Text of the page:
In response to demographic challenges, China eased restrictions on its one-child policy last year, but fewer couples than expected have asked the government's permission to bear a second child.
The announcement, made by China's National Health and Family Planning Commission on Monday, indicated that over 1 million couples applied to have a second child. According to Patti Waldmeir of the Financial Times, the law had previously granted that concession to urban couples where both parents were the only children in their families.
"This proves the policy relaxation will not spur rapid population growth and the demographic problem in China is continuing to worsen," one-child policy expert He Yafu said. "We will see more proposals ... this year to urge the government to banish the family planning policy."
Yafu added that "the actual number of newborn second babies is even lower," estimating the actual total around "600,000 to 700,000."
"It is just one-third of the family planning commission's estimate," Yafu said.
However, Laura Zahou of South China Morning Post reported that the total was in line with official expectations. Mao Qunan, spokesman for the National Health and Family Planning Commission, indicated that the change would allow the numbers to peak at 2 million births this year.
"The health authority had also been studying the current situation to help improve future healthcare for pregnant women and their babies when China's population started to boom," Qunan said.
According to South China Morning Post, the one-child policy rules were changed back in November 2013 after being approved by the Standing Committee of the National People's Congress. Local governments across China have implemented the decision to relax regulations since March 2014.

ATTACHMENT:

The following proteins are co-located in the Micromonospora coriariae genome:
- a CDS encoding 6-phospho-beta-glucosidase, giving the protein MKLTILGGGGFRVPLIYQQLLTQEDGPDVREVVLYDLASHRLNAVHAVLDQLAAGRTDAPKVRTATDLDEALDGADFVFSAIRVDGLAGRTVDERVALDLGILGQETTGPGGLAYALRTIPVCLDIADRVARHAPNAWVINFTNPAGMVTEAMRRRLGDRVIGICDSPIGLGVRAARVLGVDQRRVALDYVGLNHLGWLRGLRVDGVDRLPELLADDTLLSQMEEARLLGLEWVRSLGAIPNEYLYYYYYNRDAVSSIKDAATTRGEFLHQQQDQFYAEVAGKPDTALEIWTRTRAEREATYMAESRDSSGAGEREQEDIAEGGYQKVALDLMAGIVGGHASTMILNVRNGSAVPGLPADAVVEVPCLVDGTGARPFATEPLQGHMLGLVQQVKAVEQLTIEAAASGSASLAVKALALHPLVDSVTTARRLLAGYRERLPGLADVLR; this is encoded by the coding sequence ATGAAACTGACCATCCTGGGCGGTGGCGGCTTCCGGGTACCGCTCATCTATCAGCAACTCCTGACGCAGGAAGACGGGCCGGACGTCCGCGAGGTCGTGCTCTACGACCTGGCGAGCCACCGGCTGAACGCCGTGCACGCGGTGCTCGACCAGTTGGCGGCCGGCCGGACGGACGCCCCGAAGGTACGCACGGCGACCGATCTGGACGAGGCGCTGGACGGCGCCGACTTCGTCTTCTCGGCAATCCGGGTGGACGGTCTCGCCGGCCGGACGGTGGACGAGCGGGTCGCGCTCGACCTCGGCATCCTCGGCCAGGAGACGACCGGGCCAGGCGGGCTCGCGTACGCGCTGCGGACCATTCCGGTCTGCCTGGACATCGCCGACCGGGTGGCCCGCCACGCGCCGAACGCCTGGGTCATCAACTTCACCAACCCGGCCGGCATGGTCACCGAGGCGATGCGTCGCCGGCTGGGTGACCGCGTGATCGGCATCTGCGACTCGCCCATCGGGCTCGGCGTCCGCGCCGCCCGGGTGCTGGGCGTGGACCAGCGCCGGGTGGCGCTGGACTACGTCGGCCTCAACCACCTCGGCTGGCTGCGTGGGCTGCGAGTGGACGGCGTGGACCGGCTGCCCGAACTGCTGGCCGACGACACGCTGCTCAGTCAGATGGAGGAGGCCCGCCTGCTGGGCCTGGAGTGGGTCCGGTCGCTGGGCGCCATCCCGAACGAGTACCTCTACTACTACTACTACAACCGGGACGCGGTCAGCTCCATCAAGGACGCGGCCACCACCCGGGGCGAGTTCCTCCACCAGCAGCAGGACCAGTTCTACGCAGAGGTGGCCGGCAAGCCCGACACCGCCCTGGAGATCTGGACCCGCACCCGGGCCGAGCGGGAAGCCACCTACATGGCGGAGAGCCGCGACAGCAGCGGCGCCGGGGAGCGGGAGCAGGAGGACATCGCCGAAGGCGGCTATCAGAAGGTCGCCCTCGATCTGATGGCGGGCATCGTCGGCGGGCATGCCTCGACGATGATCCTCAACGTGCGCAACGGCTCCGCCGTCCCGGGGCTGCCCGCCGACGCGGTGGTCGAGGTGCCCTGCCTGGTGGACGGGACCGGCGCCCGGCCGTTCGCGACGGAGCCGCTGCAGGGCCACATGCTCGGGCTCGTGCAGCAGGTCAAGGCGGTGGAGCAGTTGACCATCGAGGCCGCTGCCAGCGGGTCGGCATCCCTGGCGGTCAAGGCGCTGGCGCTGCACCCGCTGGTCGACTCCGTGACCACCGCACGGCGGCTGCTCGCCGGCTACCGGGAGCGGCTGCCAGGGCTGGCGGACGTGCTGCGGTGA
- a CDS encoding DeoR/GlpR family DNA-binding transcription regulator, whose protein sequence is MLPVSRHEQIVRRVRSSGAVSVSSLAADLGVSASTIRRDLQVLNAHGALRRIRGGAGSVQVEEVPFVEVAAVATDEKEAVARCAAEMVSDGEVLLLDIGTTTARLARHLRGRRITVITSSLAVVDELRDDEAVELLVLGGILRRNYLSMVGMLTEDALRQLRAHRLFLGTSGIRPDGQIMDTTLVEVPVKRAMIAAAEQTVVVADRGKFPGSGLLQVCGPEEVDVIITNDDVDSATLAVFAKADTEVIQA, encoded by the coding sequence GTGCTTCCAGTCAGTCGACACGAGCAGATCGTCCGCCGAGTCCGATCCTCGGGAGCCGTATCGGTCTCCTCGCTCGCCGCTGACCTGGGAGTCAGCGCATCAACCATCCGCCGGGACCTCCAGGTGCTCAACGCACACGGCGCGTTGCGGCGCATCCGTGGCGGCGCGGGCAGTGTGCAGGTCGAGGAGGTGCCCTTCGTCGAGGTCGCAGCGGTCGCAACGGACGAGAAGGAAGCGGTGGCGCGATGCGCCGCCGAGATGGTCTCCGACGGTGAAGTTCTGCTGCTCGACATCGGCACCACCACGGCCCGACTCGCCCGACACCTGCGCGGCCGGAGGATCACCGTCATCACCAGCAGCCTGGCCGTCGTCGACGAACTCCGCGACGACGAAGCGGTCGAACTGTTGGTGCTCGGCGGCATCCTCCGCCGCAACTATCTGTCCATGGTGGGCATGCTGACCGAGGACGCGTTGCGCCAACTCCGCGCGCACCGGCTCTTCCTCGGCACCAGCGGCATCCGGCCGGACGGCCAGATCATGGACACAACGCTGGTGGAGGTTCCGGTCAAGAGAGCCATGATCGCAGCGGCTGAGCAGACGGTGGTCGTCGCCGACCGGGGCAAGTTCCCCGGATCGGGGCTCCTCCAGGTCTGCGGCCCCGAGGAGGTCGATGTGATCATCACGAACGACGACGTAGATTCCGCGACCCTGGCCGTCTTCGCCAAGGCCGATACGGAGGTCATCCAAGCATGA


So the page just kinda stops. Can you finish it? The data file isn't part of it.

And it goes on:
"Couples can now apply for permission to have a second child if one of the parents is an only child," Zahou wrote.
However, Sui-Lee Wee of Reuters reported that scholars have expressed concerns that China could face a demographic crisis as birth rates decline. It also placed China on a path of being "the first country in the world to get old before it gets rich."
"While China is the world's most populous nation with 1.34 billion people, many analysts say the one-child policy has shrunk China's labor pool, hurting economic growth," Wee wrote. "For the first time in decades, the working age population fell in 2012."
The Financial Times reported that about 11 million families would become eligible to bear a second based on the new rules, according to the Chinese government. Demographers have found though that theory and reality do not always match up when it comes to a relaxed one-child policy.
"Opinion polls often show a willingness in principle among Chinese parents to bear a second child, but this is often not matched by actual births," Waldmeir wrote. "The revised policy affects many parents in large urban centers, where the cost of bearing an extra child, in terms of both time and money, has become prohibitive."
Reuters noted that the costs of not following family planning laws in China can vary. At minimum, couples flouting the law can be fined, but others have faced harsher penalties, including the loss of their jobs or being subjected to forced abortions or sterilization.